With no real destination in mind we set off to explore the architecture and people of the French Quarter. As we roamed we soon found ourselves in Jackson Square and were pleased to find the St. Louis Cathedral open for visitors. A stunning place to visit if you're ever in the area and find yourself close by during open hours.


Looking for a spot to cool off just a bit we headed over to the old US Mint which is now home to the New Orleans Jazz Museum. The bottom floor has a small exhibit of the original use of the building and even a counterfeit die from the early 1800s. There is a tremendous amount of technology in producing our currency and to see the size and power of the machines from 18th and early 19th Century is impressive.


The second floor houses the art collection as well as some instruments and other pieces from the early days of jazz. As jazz was born in NOLA it is a fitting place for the museum. If you can't make it to NOLA, and everybody should make it here at least seven times in their life, you can visit the museum virtually here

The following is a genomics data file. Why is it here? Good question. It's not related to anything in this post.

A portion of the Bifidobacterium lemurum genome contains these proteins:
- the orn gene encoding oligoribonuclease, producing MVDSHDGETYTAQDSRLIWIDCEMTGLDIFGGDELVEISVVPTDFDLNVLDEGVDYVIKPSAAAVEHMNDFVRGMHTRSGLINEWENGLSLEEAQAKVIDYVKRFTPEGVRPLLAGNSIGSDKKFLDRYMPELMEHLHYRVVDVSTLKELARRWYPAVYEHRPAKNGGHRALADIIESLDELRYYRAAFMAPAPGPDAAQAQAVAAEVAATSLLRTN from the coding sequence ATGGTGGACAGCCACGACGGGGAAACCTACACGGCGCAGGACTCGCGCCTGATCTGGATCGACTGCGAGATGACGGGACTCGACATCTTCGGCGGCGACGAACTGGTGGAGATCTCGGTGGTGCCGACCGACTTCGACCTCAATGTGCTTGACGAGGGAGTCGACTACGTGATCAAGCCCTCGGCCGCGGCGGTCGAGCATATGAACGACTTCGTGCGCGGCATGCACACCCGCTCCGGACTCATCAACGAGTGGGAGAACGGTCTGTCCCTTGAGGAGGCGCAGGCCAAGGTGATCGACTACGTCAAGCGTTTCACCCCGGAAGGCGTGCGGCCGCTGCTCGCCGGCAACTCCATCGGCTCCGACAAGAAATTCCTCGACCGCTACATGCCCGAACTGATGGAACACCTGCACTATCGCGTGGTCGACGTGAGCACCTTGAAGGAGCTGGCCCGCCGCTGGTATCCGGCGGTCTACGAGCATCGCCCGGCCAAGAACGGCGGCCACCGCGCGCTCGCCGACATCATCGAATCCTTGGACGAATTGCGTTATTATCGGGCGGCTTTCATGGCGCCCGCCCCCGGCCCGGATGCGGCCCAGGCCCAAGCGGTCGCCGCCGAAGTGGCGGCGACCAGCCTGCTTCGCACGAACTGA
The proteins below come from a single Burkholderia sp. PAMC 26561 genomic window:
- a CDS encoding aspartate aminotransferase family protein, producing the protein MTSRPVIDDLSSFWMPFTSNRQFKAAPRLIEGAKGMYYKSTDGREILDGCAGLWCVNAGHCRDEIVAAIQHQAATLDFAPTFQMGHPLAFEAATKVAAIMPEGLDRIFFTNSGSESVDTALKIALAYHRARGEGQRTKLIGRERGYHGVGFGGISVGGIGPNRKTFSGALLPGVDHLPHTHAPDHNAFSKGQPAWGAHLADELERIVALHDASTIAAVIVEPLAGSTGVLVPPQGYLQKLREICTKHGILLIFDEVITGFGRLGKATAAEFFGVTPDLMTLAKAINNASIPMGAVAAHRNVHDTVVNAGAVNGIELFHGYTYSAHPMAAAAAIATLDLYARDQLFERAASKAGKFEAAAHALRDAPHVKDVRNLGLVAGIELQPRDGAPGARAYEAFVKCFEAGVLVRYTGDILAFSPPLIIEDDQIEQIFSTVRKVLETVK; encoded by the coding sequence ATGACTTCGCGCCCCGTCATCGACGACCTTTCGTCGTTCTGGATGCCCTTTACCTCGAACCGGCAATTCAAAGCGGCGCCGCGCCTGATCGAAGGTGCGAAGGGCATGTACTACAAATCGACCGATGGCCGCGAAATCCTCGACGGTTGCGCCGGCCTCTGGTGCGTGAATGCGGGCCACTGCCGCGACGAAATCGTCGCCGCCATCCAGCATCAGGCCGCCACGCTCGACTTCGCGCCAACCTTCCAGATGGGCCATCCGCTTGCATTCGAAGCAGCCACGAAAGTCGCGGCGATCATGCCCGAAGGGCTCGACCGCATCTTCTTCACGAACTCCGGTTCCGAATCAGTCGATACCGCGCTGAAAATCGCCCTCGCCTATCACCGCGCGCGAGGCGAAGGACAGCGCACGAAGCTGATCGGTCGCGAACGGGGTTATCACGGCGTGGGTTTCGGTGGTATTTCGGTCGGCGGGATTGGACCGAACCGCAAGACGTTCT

El Gato Negro has been a stable of my visits to this city for over a decade. There is a quiet little courtyard outback and its the perfect place to sit down, relax, and eat some tasty Central American food. While the ceviche presentation is not what it was years ago the fish is still fresh and its a perfect cooling off snack to tie you over until dinner. El Gato Negro sits across the street from the French Market and I am saddened to have watched her decline over the years. Gone are the days when it was mostly a market with great food and local goods. The trinket vendors started off like a few cancer cells and have spread throughout. Other than public bathroom I can't say I recommend stopping by there any longer.


One of my favorite things about NOLA are the brief glimpses of the secret courtyards. Given rise by the great fires of the 18th Century courtyards now provide privacy in an urban setting. As I walk through the city I am always on the look out for the briefest of glimpses of a private oasis inside the beautiful chaos of New Orleans. Of course you can't linger long as most of these beauties are private, but I've found just a glimpse of two is enough to let the imagination fill in the gaps.




There are also thousands of balconies and a good many are decorated according to the time or just beautiful pops of color. If you can swing it I would recommend a room with a balcony so you can enjoy your coffee or afternoon cocktail in a brief respite while the city strolls away beneath you.